Discontinued Operations

What are 'Discontinued Operations'

A discontinued operation occurs when a segment or certain product line in a company's business has been sold, disposed of or abandoned and is subsequently reported on the company's income statement as income separate from continued operations. Because income from discontinued operations is listed separately on the income statement, investors are less likely to be misled as to the source of a company's profit. This is especially useful when companies merge, since parsing out which assets are being divested or folded up gives a clearer picture of how a company will make money in the future.

BREAKING DOWN 'Discontinued Operations'

Discontinued operations should not be recorded as extraordinary items on the financial statements. Adjustments to the financial statements relating to previously reported discontinued operations may occur by classifying the adjustments separately in the discontinued operations section. These adjustments for discontinued operations may occur due to benefit plan obligations, contingent liabilities or contingent contract terms.

Discontinued Operations Under Generally Accepted Accounting Principles

Discontinued operations are reported under GAAP as long as two conditions are met. First, the component or asset being disposed of or sold must be completely removed from company operations. This indicates no future cash flows must result from this component. Second, upon the completion of the removal of the component or asset, the disposing company has no continuing involvement with the item. Upon meeting these two conditions, discontinued operations are required to be reported on the income statement. Both current period and prior period operations are disclosed in the discontinued operations section.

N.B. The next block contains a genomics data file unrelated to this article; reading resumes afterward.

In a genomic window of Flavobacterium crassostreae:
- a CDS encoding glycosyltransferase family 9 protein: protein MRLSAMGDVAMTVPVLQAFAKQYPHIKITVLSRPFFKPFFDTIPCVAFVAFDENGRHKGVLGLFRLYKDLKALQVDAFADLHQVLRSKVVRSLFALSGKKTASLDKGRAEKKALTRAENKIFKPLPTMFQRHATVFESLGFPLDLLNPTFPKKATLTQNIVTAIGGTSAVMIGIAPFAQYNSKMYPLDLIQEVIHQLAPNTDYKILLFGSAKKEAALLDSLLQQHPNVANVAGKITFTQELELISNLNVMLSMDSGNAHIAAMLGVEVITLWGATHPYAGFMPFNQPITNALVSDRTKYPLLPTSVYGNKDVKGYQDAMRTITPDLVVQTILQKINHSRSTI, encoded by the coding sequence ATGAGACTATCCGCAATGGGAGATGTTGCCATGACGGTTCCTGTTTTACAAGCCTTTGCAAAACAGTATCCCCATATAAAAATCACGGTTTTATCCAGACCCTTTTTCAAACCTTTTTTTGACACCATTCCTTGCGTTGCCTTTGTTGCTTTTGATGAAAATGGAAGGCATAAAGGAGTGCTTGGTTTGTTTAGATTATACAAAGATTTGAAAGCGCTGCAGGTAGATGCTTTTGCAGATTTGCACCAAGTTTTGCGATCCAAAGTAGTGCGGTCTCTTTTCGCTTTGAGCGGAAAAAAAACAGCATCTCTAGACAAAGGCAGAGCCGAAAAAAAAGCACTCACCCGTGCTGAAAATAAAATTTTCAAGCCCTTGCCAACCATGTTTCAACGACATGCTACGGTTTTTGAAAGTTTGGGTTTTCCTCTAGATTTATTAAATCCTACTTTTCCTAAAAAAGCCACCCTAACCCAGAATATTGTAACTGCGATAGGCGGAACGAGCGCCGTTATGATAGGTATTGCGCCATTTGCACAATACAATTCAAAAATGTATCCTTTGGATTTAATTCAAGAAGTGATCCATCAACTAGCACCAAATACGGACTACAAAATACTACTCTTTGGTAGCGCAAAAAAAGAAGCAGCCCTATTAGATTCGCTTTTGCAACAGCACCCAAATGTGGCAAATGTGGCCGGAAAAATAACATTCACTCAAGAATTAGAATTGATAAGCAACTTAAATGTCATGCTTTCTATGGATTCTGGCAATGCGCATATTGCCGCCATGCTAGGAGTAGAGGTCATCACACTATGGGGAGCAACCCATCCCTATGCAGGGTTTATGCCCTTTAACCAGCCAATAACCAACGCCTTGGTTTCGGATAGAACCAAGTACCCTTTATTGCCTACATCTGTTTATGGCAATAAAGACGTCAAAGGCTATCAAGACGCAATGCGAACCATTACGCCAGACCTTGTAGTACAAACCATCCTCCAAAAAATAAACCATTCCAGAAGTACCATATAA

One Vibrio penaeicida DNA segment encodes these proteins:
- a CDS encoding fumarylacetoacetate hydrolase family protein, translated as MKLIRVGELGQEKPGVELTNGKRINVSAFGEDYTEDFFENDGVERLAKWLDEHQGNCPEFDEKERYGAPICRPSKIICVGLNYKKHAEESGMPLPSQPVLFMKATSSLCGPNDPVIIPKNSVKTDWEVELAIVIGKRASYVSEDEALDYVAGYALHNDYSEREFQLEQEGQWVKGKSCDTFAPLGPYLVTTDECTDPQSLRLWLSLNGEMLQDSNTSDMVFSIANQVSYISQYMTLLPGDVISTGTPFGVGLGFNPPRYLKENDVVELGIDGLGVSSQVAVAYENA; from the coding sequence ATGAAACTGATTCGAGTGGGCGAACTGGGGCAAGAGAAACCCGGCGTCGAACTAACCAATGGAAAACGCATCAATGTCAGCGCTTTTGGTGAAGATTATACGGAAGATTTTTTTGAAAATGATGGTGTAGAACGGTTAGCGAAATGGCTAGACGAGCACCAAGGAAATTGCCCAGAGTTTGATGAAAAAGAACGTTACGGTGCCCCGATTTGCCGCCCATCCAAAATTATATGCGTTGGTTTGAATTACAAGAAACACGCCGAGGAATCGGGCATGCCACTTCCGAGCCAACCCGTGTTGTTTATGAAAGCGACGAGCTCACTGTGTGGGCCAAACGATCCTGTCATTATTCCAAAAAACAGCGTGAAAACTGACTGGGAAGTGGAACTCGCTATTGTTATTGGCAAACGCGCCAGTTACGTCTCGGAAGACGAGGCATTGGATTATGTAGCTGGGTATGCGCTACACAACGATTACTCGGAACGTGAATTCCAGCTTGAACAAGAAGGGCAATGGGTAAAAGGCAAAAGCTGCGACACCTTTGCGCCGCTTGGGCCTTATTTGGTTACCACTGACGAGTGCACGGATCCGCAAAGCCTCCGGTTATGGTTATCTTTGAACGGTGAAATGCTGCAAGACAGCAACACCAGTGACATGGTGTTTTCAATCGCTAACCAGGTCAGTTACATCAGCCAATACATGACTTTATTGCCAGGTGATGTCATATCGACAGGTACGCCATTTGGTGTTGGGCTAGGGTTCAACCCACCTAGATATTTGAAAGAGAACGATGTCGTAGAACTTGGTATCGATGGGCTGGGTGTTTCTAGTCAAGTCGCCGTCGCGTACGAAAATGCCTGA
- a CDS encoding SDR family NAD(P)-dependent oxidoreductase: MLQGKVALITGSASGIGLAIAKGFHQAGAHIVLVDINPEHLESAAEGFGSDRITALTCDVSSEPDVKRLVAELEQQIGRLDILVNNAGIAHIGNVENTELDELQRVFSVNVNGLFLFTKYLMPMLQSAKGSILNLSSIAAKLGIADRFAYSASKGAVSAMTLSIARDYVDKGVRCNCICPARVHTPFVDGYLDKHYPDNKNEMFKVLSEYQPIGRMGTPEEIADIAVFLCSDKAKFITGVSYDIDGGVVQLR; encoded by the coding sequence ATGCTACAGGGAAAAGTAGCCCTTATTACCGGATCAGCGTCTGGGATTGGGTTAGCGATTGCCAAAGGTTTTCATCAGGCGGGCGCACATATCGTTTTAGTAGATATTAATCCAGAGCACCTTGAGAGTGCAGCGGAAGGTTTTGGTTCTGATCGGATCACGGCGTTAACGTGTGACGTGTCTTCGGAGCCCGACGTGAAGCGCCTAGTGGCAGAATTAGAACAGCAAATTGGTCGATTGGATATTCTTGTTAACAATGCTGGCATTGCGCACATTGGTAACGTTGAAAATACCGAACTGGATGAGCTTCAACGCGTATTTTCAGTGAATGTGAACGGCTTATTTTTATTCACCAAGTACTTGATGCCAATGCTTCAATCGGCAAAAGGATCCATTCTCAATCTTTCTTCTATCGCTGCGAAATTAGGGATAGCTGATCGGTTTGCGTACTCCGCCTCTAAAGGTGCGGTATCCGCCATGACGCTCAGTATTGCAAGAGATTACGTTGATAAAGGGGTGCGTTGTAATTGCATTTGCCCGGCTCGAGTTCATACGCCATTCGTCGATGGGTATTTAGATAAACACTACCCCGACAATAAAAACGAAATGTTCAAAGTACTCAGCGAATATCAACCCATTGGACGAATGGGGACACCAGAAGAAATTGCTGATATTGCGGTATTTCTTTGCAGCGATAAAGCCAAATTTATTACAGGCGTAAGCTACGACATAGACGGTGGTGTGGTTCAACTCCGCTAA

Discontinued Operations Under International Financial Reporting Standards

As of June 2016, IFRS rules are slightly different than GAAP regulations. A discontinued operation must meet two criteria. First, the asset or component must be disposed of or reported as being held for sale. Second, the component must be a distinguishable separate area of business intentionally being removed from operation or a subsidiary of a component being held with the intention of selling. Unlike GAAP reporting requirements, IFRS rules permit equity method investments to be classified as held for sale. In addition, entities may continue involvement with the component under IFRS. Similar to GAAP, discontinued operations are reported in a special section of the income statement.

Disclosure on Income Statement

There are multiple line items to report on an entity's financial statements when discontinued operations occur. First, continuing operations are distinguished from discontinued operations. Although the component is being disposed of, the company had the potential to incur a gain or loss in the current reporting period. Therefore, both the pre-tax and after-tax earnings are reported. Next, discontinued operations are reported. The total gain or loss from the discontinued operations is reported followed by the relevant income taxes. The income tax is often a future tax benefit as discontinued operations tend to result in losses. The gain or loss on discontinued operations is aggregated with the result of continuing operations to determine total company net income.

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